Teleotheism and the Purpose of Life - "Please give this sermon a try. I think it has much in it that will be of interest to a wide range of readers: philosophy, cosmology, evolutionary theory, and science fiction, as well as theology. And nothing in it depends on believing in God at all." Abstract: As an enlightened form of atheism, I turn to teleotheism. Teleotheism is the view that God comes at the end, not at the beginning, where I am defining “God” as “the greatest of all things that can come true.” In this view, the quest to discover what are the greatest things that are possible is of the utmost importance. The best of our religious heritage is just such an effort to discover the greatest things that are possible. (via; previously)
The California poet Robinson Jeffers, though once popular enough to make the cover of Time Magazine, is for various reasons now a somewhat obscure figure- however, he has attracted increased interest in recent days both for the quality of his work and his pantheistic personal philosophy, which anticipated much future environmentalist thought. [more inside, with links to poems]
"... Giordano Bruno might have been a pantheist. A pantheist believes that God is everywhere, even in that speck of a fly you see there. You can imagine how satisfying that is—being everywhere is like being nowhere. Well, for Hegel it wasn’t God but the State that had to be everywhere; therefore, he was a Fascist.” “But didn’t he live more than a hundred years ago?” “So? Joan of Arc, also a Fascist of the highest order. Fascists have always existed. Since the age of . . . since the age of God. Take God—a Fascist.” Umberto Eco in the New Yorker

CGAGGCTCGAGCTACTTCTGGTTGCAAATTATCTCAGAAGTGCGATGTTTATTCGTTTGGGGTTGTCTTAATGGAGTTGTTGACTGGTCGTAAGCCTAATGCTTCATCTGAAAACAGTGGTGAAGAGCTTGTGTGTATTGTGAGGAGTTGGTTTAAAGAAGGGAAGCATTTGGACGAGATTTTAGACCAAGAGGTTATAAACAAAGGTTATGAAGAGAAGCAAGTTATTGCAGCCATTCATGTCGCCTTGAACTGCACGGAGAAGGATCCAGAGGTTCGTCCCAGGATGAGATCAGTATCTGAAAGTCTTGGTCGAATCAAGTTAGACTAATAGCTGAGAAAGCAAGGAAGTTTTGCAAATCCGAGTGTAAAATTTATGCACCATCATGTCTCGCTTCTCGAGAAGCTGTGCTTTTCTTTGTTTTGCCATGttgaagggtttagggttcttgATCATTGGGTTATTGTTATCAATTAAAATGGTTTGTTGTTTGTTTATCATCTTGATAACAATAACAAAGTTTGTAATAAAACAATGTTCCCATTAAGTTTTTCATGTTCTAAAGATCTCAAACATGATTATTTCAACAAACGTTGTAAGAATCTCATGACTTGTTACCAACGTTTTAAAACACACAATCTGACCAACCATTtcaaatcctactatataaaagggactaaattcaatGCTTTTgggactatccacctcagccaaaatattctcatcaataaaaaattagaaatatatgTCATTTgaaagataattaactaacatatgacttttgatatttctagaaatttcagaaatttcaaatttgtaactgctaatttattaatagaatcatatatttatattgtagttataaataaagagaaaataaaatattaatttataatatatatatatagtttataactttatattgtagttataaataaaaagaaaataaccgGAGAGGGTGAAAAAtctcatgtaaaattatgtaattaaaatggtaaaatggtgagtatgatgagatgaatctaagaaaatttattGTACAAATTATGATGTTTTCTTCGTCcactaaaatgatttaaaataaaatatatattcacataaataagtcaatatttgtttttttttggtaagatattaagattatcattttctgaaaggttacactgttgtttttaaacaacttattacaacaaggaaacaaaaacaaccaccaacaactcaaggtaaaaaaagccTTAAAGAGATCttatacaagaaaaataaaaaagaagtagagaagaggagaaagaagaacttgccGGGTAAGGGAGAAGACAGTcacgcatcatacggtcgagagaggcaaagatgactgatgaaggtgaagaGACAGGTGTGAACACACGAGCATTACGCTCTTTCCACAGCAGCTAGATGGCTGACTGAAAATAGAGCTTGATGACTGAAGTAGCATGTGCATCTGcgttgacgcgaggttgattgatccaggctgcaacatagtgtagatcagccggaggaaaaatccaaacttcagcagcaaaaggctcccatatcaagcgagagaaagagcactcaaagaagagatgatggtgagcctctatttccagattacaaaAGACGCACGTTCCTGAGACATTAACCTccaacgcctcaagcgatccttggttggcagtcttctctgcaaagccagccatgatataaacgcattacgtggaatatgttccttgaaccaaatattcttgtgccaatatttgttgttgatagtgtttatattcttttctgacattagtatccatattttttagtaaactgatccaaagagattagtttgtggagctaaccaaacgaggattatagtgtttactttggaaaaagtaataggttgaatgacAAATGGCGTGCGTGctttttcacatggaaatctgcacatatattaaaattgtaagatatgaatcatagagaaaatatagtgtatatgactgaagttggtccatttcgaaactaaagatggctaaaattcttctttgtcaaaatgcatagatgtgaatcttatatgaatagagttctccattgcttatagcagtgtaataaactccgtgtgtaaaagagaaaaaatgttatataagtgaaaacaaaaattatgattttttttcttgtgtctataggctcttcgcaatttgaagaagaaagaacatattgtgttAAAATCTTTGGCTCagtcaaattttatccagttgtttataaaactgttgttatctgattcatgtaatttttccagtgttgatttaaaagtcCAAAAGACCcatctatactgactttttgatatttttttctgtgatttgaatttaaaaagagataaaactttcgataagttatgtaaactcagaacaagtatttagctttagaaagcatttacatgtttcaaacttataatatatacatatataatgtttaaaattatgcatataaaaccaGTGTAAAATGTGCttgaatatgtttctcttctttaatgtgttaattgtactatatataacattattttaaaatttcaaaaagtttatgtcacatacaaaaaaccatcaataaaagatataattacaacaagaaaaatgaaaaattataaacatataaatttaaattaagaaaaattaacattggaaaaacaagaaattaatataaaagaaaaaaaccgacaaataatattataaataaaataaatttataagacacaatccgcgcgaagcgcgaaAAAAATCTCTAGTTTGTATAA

Heraclitus of Ephesus, sometimes called Heraclitus the Obscure: We only know him through 100 gnomic quotes and aphorisms--I loves me some gnomic aphorisms!--all direct from or inferred in the comments of various authors of Classical literature, of which no one steps into the same river twice is the best known. Mark Cohen, J. H. Lesher and Cynthia Freeman provide excellent introductions. John Burnett's 1920 translation is another academic standard. Jonathan Barnes. whose Penguin Classic The Early Greek Philosophers has the best contemporary translation, wrote Heraclitus attracts exegetes as an empty jampot wasps; and each new wasp discerns traces of his own favourite flavour. Here are the jampots of Friedrich Nietzsche, Bertrand Russell and Martin Heidegger. And here, in passing, is a taste of the jampot of Jorge Luis Borges. Heraclitus coined the word enantiodromia. John William Corrington's Logos, Lex, And Law is also of interest. Heraclitus figures strongly in the Archetypal Psychology of Carl Jung and James Hillman, the latter especially in his discussion of the Soul.